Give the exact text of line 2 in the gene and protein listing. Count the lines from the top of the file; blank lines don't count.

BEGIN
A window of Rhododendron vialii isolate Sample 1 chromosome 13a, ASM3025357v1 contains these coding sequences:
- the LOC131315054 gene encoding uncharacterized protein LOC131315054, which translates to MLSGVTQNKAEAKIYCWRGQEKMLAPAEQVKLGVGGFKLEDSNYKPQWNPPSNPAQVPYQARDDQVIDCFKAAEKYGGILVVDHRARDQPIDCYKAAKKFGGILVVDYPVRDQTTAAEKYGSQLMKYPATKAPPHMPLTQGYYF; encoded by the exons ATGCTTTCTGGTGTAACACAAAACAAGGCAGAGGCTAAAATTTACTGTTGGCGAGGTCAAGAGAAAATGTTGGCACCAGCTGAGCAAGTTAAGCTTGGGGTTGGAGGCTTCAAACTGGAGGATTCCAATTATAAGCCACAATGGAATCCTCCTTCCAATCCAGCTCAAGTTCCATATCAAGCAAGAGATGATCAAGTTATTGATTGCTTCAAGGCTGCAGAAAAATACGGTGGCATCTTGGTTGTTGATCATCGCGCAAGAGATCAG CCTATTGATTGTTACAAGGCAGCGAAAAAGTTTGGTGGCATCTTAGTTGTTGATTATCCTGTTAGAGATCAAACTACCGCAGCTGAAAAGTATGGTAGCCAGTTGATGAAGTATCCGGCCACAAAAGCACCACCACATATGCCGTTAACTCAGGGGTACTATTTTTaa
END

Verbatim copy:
- the LOC131315054 gene encoding uncharacterized protein LOC131315054, which translates to MLSGVTQNKAEAKIYCWRGQEKMLAPAEQVKLGVGGFKLEDSNYKPQWNPPSNPAQVPYQARDDQVIDCFKAAEKYGGILVVDHRARDQPIDCYKAAKKFGGILVVDYPVRDQTTAAEKYGSQLMKYPATKAPPHMPLTQGYYF; encoded by the exons ATGCTTTCTGGTGTAACACAAAACAAGGCAGAGGCTAAAATTTACTGTTGGCGAGGTCAAGAGAAAATGTTGGCACCAGCTGAGCAAGTTAAGCTTGGGGTTGGAGGCTTCAAACTGGAGGATTCCAATTATAAGCCACAATGGAATCCTCCTTCCAATCCAGCTCAAGTTCCATATCAAGCAAGAGATGATCAAGTTATTGATTGCTTCAAGGCTGCAGAAAAATACGGTGGCATCTTGGTTGTTGATCATCGCGCAAGAGATCAG CCTATTGATTGTTACAAGGCAGCGAAAAAGTTTGGTGGCATCTTAGTTGTTGATTATCCTGTTAGAGATCAAACTACCGCAGCTGAAAAGTATGGTAGCCAGTTGATGAAGTATCCGGCCACAAAAGCACCACCACATATGCCGTTAACTCAGGGGTACTATTTTTaa